Almost everyone does some Thanksgiving cooking, but why not change the menu a bit? Spice it up. Add something new. Increase the variety.
How about cooking up a huge batch of connectedness? Share family stories. Invite people to tell about their favorite Thanksgiving. Get people to work in teams on a treasure hunt. Have everyone put what they are thankful for on a file card. Collect them and read them aloud. Have people guess who wrote each one as they are read.
Peel the skins off your grievances and put them in the garbage disposal. Still angry about something someone did two years ago? It’s time to let it go. Upset because someone else did something you didn’t agree with? It’s time to peel off the layers of that and begin again.
Don’t allow judgment to stew in its own juices all day. Work on changing your mind rather than changing others. Let your judgment chill out in the refrigerator.
Serve the sustenance in the right order. Lead with empathy first. Solving problems, fixing things, and making amends can come later, after the important hors d’oeuvre of empathy is dished out in ample amounts.
Don’t allow resentment to boil over. Ask for help if you need it. Invite others to take an active role in cooking and cleaning up. Don’t give something that has the hidden price of resentment attached to it. When you give, give with an open heart.
Liberally add doses of language that affirm and uplift. Verbally appreciate, send affection, and offer acknowledgment. Isn’t it time to add some food for the soul?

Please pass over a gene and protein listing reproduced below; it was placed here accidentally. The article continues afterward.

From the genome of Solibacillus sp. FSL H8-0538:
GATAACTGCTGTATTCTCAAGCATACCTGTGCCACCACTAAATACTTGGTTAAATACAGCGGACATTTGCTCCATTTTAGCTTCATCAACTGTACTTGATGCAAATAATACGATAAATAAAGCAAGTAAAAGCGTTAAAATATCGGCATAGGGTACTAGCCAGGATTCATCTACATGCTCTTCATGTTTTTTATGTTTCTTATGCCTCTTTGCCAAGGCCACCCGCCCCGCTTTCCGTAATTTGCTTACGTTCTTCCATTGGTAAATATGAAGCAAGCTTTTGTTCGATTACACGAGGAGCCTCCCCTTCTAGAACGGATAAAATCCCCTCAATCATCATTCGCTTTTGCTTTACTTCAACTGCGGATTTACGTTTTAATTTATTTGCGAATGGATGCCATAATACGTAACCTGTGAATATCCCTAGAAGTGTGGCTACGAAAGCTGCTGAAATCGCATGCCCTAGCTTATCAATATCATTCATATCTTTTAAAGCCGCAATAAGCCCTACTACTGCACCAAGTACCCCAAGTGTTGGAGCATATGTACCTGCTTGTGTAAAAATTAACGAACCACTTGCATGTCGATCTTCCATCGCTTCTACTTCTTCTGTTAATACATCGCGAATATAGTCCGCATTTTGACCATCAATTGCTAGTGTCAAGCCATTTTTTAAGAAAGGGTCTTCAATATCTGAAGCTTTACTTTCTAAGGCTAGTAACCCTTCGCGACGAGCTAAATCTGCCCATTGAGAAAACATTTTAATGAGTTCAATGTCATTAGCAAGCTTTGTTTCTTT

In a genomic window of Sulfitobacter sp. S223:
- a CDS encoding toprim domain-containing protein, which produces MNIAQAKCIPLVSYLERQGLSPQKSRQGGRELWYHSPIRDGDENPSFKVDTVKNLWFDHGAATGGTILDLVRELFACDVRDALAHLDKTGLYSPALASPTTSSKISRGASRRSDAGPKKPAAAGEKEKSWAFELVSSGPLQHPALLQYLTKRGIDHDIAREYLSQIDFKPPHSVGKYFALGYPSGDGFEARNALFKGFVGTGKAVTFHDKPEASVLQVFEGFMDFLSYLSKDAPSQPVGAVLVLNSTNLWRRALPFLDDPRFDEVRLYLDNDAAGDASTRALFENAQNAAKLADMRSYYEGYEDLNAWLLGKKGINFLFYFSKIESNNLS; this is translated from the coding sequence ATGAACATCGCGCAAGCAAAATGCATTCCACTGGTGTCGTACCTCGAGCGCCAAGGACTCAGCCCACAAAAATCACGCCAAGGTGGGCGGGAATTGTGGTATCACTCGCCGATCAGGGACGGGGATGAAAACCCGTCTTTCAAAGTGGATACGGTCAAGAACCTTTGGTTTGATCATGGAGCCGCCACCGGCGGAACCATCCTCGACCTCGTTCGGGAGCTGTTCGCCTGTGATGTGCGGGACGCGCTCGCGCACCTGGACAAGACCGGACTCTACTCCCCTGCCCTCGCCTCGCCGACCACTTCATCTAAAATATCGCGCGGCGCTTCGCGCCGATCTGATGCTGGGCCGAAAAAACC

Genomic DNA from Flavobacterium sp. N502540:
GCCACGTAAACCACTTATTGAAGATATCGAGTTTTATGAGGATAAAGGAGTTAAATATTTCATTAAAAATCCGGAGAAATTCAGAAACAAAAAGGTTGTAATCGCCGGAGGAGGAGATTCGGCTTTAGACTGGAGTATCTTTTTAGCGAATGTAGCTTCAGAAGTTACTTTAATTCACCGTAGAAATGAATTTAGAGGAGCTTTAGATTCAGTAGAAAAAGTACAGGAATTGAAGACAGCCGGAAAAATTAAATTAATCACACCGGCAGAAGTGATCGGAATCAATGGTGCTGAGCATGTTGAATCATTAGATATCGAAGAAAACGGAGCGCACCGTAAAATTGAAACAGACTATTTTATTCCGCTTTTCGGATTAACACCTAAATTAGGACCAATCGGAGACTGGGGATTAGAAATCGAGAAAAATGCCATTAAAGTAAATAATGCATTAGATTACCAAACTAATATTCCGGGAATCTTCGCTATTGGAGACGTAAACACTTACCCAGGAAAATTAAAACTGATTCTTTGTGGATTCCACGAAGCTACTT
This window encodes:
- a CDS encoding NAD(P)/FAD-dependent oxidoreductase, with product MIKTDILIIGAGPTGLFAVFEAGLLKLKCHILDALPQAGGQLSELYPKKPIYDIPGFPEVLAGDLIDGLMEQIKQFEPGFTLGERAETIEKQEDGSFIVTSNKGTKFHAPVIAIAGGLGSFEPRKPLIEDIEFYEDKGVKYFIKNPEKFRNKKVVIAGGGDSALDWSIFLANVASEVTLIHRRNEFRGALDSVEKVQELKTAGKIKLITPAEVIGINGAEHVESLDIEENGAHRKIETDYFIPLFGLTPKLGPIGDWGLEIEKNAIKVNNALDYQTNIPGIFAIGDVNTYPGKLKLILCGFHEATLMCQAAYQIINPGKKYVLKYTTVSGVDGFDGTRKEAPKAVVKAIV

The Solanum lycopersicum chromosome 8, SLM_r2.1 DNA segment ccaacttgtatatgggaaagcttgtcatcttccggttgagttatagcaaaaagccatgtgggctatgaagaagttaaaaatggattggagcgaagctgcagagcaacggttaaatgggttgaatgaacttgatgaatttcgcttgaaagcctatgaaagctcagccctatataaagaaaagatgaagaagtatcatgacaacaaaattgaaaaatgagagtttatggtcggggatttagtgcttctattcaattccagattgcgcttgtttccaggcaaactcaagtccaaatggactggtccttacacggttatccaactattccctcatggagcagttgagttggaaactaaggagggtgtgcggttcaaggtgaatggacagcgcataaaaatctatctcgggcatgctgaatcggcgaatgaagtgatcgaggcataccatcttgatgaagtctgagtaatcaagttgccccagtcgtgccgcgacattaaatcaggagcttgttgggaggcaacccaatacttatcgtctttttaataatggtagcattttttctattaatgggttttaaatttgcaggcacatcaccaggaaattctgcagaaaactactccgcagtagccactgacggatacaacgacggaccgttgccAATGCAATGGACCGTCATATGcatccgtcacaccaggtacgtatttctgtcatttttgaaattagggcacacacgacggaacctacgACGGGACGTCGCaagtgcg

How about serving up some Grade A conversation? Eliminate gossip and talking about others in a negative way. When you improve the quality of the conversation, you improve the quality of our lives.
Refuse to mash what is there. Whatever is there, let that be what you want. What is, is. To emotionally demand something else will burn your energy and darken your attitude.
Serve up one meaningful thing this day that helps someone enjoy a better moment, a better day, or a better life. You are the chef and the server. You get to decide what you feed your family and friends on this particular day.
Prepare Thanksgiving from a get to rather than a have to attitude. You get to go grocery shopping. You don’t have to. You get to see relatives and friends. You get to watch all the kids interact and learn lessons about cooperation and sharing, or not.
Let Thanksgiving simmer slowly. Don’t turn it into a microwave experience. There is no need for hurry up this day. Savor it.
Above all else, cook, talk, eat, relax, play, listen, entertain, clean up, pray, and share appreciation with love in your heart. You are worth it. And so is your family.
Have a Happy Thanksgiving!
This article was adapted from a column written by Chick Moorman and Thomas Haller. They are two leading authorities on raising responsible, caring, confident children. They publish a free Uncommon Parenting blog: www.uncommon-parenting.com.